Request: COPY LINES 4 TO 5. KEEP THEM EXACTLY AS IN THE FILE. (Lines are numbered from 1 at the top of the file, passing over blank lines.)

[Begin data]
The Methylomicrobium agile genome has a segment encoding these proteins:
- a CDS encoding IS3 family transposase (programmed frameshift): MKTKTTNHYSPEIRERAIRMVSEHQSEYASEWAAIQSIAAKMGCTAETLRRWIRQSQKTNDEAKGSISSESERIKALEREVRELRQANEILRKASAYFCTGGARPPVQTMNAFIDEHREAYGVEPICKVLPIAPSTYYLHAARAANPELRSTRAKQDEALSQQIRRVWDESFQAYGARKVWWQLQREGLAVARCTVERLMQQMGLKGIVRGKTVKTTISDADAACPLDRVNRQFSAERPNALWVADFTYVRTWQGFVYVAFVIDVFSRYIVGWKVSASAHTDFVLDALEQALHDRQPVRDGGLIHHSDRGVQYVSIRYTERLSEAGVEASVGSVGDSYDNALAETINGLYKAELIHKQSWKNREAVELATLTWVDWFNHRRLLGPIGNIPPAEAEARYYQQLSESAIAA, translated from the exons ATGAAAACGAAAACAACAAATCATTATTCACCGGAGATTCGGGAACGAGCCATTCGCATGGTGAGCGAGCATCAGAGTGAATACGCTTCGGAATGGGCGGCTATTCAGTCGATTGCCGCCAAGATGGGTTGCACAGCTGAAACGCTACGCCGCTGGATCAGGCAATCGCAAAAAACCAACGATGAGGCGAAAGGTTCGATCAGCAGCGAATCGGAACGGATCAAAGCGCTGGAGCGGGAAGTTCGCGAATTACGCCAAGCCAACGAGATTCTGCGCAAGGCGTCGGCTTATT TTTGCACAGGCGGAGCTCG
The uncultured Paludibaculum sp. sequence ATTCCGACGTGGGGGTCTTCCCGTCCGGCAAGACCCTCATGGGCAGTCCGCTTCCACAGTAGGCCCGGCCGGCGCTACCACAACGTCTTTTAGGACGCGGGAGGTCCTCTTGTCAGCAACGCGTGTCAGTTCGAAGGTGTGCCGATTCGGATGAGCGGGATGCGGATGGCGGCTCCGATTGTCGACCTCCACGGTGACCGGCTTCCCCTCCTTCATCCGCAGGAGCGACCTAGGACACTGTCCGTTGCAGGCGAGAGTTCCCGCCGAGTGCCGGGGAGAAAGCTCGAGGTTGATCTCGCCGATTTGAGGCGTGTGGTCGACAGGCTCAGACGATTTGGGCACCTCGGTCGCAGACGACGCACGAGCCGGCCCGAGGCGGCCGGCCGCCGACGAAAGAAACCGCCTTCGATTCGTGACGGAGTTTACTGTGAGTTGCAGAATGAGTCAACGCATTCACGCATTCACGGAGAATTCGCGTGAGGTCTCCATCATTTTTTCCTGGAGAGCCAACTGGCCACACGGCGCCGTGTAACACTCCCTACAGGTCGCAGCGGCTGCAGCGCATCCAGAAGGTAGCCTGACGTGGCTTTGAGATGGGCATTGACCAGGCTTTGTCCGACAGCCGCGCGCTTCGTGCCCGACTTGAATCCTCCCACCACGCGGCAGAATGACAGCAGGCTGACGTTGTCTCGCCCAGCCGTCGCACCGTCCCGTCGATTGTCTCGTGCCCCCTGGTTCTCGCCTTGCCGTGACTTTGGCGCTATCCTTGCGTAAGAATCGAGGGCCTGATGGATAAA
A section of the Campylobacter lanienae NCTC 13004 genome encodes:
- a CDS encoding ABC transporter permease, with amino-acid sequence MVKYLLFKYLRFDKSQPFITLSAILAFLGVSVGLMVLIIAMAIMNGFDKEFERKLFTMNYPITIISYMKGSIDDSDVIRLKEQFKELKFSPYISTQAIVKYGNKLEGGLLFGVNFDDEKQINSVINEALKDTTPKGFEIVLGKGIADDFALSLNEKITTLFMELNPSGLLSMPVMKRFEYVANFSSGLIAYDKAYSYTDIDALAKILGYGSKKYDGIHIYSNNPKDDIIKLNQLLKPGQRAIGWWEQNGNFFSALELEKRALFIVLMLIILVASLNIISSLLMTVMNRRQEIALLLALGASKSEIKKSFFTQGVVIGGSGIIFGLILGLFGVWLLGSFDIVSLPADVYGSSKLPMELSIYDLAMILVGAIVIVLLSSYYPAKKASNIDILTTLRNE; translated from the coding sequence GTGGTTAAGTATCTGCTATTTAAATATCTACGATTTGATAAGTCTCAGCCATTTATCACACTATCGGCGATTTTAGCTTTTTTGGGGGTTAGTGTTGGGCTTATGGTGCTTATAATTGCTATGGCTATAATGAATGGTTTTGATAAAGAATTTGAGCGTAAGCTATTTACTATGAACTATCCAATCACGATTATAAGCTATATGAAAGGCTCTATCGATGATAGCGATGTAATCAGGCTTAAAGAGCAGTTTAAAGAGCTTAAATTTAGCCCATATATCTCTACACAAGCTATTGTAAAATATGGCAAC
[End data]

A section of the Campylobacter lanienae NCTC 13004 genome encodes:
- a CDS encoding ABC transporter permease, with amino-acid sequence MVKYLLFKYLRFDKSQPFITLSAILAFLGVSVGLMVLIIAMAIMNGFDKEFERKLFTMNYPITIISYMKGSIDDSDVIRLKEQFKELKFSPYISTQAIVKYGNKLEGGLLFGVNFDDEKQINSVINEALKDTTPKGFEIVLGKGIADDFALSLNEKITTLFMELNPSGLLSMPVMKRFEYVANFSSGLIAYDKAYSYTDIDALAKILGYGSKKYDGIHIYSNNPKDDIIKLNQLLKPGQRAIGWWEQNGNFFSALELEKRALFIVLMLIILVASLNIISSLLMTVMNRRQEIALLLALGASKSEIKKSFFTQGVVIGGSGIIFGLILGLFGVWLLGSFDIVSLPADVYGSSKLPMELSIYDLAMILVGAIVIVLLSSYYPAKKASNIDILTTLRNE; translated from the coding sequence GTGGTTAAGTATCTGCTATTTAAATATCTACGATTTGATAAGTCTCAGCCATTTATCACACTATCGGCGATTTTAGCTTTTTTGGGGGTTAGTGTTGGGCTTATGGTGCTTATAATTGCTATGGCTATAATGAATGGTTTTGATAAAGAATTTGAGCGTAAGCTATTTACTATGAACTATCCAATCACGATTATAAGCTATATGAAAGGCTCTATCGATGATAGCGATGTAATCAGGCTTAAAGAGCAGTTTAAAGAGCTTAAATTTAGCCCATATATCTCTACACAAGCTATTGTAAAATATGGCAAC